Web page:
In the present study, we found that exposure to LPS caused a significant reduction of HIF-2α and Notch3 expression in the lung. We also found that overexpression of Sirt3 upregulated HIF-2α and Notch3 expression in the LPS treated mice. Most interestingly, exposure to LPS led to a significant increase in PHD2 levels in EC. Endothelial cells in “quiescent” state display a “phalanx cell” phenotype in which ECs are aligned in a tight cobblestone pattern. The uniformity of the EC “phalanx” phenotype is regulated by PHD2-HIF-2α signaling. Reduction of PHD2 by heterozygosity promotes a phalanx-like phenotype in EC and enhances vascular integrity in tumor vasculature via upregulation of HIF-2α/VE-cadherin. Inhibition of PHD2 also increases EC/pericyte coverage and basement membrane stabilization30. These data highlight the important role of PHD2 on vascular morphogenesis and permeability. PHD2 serves as an oxygen sensor and regulates oxygen delivery via modulation of vessel morphogenesis and vascular maturation. Inhibition of PHD2 increases EC/pericyte interactions and promotes vascular stabilization42. Furthermore, haplodeficiency of PHD2 in EC increases tissue oxygenation by normalizing the endothelial lining and forming a “phalanx” EC phenotype30. Our previous study showed that overexpression of Ang-1 maintained vascular integrity and stability via suppression of PHD2 and improvement of EC/pericyte interactions in diabetes43. We therefore tested whether knockout of PHD2 reversed sepsis-associated EC/pericyte dysfunction and microvascular dysfunction. Using conditional PHD2 knockout mice subjected to LPS challenge, we demonstrated that ablation of PHD2 significantly improved cardiac function and reduced the mortality rate. Our data further revealed that deletion of PHD2 increased HIF-2α and Notch3 expression in EC. This was accompanied by a dramatic increase in pericyte/EC coverage. Notch3 have been shown to regulate pericyte number and vascular integrity in the brain44,45. Studies have showed that Notch3KO mice challenged with Angiotensin-II upregulated Ang-2 and promoted microvascular destabilization46. Our data revealed that Notch3 expression was decreased whereas Ang-2 expression was increased in the lung of Sirt3KO mice. Moreover, knockout of Notch3 in mice altered coronary microvascular phenotype (loss of cardiac pericytes) with a reduction of coronary blood flow reserve. This was accompanied by a cardiac dysfunction (Zeng H and Chen JX et al. unpublished 2015). Taken together, our data indicate that blockade of PHD2 may attenuate LPS-induced pericyte loss and disruption of vascular integrity via upregulation of HIF-2α/Notch3 signaling pathway.

In summary, our present study revealed novel role of Sirt3 in sepsis-induced pericyte loss and microvascular dysfunction. In sepsis, LPS suppresses Sirt3 expression, which disrupts angiopoietins/Tie-2 and HIF-2α/Notch3 signaling pathways; thus leading to a reduction of pericyte/capillary coverage, subsequently promoting vascular leakage, inflammation and end-organ dysfunction (Fig. 8). We therefore proposed that SIRT3 may be potential therapeutic target for preventing sepsis-induced microvascular permeability and end-organ failure.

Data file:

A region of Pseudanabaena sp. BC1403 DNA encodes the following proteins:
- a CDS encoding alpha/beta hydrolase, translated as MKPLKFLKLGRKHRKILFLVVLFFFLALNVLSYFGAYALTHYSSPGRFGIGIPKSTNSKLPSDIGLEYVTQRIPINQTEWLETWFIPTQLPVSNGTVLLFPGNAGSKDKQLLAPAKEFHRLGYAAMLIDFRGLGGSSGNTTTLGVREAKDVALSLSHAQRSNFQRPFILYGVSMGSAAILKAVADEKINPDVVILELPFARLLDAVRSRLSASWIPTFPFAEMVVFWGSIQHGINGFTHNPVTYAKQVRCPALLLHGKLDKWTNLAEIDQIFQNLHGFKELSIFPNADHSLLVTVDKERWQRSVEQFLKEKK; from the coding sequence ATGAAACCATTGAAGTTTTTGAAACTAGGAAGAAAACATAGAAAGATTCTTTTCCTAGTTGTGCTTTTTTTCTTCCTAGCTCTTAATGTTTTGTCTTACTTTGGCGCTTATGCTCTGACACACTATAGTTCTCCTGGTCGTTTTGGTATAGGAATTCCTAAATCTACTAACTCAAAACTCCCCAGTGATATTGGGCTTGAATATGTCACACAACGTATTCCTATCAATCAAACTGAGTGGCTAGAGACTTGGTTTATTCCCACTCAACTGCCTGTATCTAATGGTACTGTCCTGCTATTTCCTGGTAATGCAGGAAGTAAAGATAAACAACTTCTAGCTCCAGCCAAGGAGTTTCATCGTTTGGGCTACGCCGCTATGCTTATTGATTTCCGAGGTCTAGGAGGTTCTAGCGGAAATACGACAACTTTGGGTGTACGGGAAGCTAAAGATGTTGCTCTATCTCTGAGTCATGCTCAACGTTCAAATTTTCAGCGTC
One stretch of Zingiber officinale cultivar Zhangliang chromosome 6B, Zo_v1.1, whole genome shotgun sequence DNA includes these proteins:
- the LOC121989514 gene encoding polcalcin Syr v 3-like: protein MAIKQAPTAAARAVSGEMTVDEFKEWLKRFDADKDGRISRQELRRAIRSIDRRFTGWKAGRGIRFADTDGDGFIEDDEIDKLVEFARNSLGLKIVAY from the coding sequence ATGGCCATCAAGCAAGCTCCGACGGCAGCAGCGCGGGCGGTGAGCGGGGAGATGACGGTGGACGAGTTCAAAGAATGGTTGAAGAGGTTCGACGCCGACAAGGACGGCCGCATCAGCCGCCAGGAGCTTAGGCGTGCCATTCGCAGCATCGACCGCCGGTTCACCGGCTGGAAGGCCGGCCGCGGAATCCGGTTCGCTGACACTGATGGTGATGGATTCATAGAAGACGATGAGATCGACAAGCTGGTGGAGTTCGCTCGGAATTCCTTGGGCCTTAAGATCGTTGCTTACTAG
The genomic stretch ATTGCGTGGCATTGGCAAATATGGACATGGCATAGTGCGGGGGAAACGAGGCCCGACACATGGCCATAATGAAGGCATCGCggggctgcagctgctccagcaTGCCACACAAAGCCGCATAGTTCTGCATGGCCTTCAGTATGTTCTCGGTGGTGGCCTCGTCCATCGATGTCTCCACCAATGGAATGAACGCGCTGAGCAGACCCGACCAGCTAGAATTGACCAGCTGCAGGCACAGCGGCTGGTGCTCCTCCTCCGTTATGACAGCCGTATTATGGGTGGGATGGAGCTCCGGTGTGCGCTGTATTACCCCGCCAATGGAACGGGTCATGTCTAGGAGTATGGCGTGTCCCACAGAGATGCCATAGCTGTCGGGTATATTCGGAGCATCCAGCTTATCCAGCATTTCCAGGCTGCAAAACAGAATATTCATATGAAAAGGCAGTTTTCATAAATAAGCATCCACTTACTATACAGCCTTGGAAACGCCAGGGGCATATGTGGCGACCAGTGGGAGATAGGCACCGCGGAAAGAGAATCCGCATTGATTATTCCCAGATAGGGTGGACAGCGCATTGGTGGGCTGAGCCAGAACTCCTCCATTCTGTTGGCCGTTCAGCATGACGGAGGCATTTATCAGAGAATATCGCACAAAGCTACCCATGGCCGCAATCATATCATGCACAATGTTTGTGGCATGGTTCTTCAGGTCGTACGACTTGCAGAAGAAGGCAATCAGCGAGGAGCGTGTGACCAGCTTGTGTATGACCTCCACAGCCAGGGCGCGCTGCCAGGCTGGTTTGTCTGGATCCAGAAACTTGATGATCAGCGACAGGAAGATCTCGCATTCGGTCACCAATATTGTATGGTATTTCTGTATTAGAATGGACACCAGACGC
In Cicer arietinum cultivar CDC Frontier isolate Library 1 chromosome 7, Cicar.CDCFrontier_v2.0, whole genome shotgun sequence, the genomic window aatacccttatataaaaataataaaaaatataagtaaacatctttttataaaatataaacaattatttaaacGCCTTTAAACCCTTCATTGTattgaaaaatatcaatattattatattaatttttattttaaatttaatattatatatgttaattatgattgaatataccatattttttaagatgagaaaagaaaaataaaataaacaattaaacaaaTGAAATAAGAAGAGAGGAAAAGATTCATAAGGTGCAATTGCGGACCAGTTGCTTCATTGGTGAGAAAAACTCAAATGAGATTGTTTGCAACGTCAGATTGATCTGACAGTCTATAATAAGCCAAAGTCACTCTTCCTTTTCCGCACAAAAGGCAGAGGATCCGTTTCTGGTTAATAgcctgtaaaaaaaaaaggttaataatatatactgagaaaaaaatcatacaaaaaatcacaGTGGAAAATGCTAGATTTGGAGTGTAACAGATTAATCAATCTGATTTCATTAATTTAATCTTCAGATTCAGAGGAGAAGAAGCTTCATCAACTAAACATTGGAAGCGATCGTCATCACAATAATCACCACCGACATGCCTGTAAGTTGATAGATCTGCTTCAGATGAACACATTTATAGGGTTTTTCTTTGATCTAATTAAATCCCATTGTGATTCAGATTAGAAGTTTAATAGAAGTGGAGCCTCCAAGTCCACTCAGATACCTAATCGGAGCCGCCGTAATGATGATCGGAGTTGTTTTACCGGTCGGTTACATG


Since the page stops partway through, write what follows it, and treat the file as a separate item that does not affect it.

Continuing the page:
Figure 8
figure8

Proposed mechanisms of LPS-induced pericyte loss and microvascular dysfunction in the setting of sepsis.

In endotoxemic conditions, LPS downregulates Sirt3 and upregulates PHD2 expression, thus leading to impairment of angiopoietins/Tie-2 and HIF-2α/Notch3 signaling; loss of pericytes and reduction of pericyte/capillary coverage, subsequently to promote vascular leakage, inflammation and microvascular dysfunction.

Methods

All procedures conformed to the Institute for Laboratory Animal Research Guide for the Care and Use of Laboratory Animals and were approved by the University of Mississippi Medical Center Animal Care and Use Committee (Protocol ID: 1280A). The investigation conforms to the Guide for the Care and Use of Laboratory Animals published by the US National Institutes of Health (NIH Publication No. 85-23, revised 1996).

Culture of Lung Microvascular Endothelial Cell (MLEC) and Human Coronary Artery Smooth Muscle Cells (HCASMC)

Microvascular lung endothelial cells (MLECs) were isolated from mice. In brief, mice were anesthetized with ketamine (100 mg/kg) and xylazine (15 mg/kg). The lung were perfused with 10 ml chilled PBS containing 2.5 mM EDTA, followed by perfusion of 5 ml of chilled 0.25% trypsin/2 mM EDTA through the right ventricle of the heart. The heart and lung were then removed en bloc and incubated at 37 °C for 20 min. Small cuts were made in the visceral plura and the ECs can be harvested by pipetting 1.5 ml EGM-2 supplemented with growth factors and 10% fetal bovine serum (FBS) up and down 10–15 times. The cell suspension was filter through a 100 μm filter and plated into 60 mm cell culture dish. After 3 days of incubation, ECs formed small colonies and non-ECs were removed by vacuum until >90% ECs left. Purity of these cells was checked by staining with rabbit anti-von Willebrand factor (vWF) polyclonal antibody (Santa Cruz biotechnology). The MLECs were cultured in EGM-2 medium at 37 °C with 5% CO2. Cells between passage 4 and 6 were used for all studies. MLECs were exposed to LPS (10 μg/ml) for various time up to 72 hours.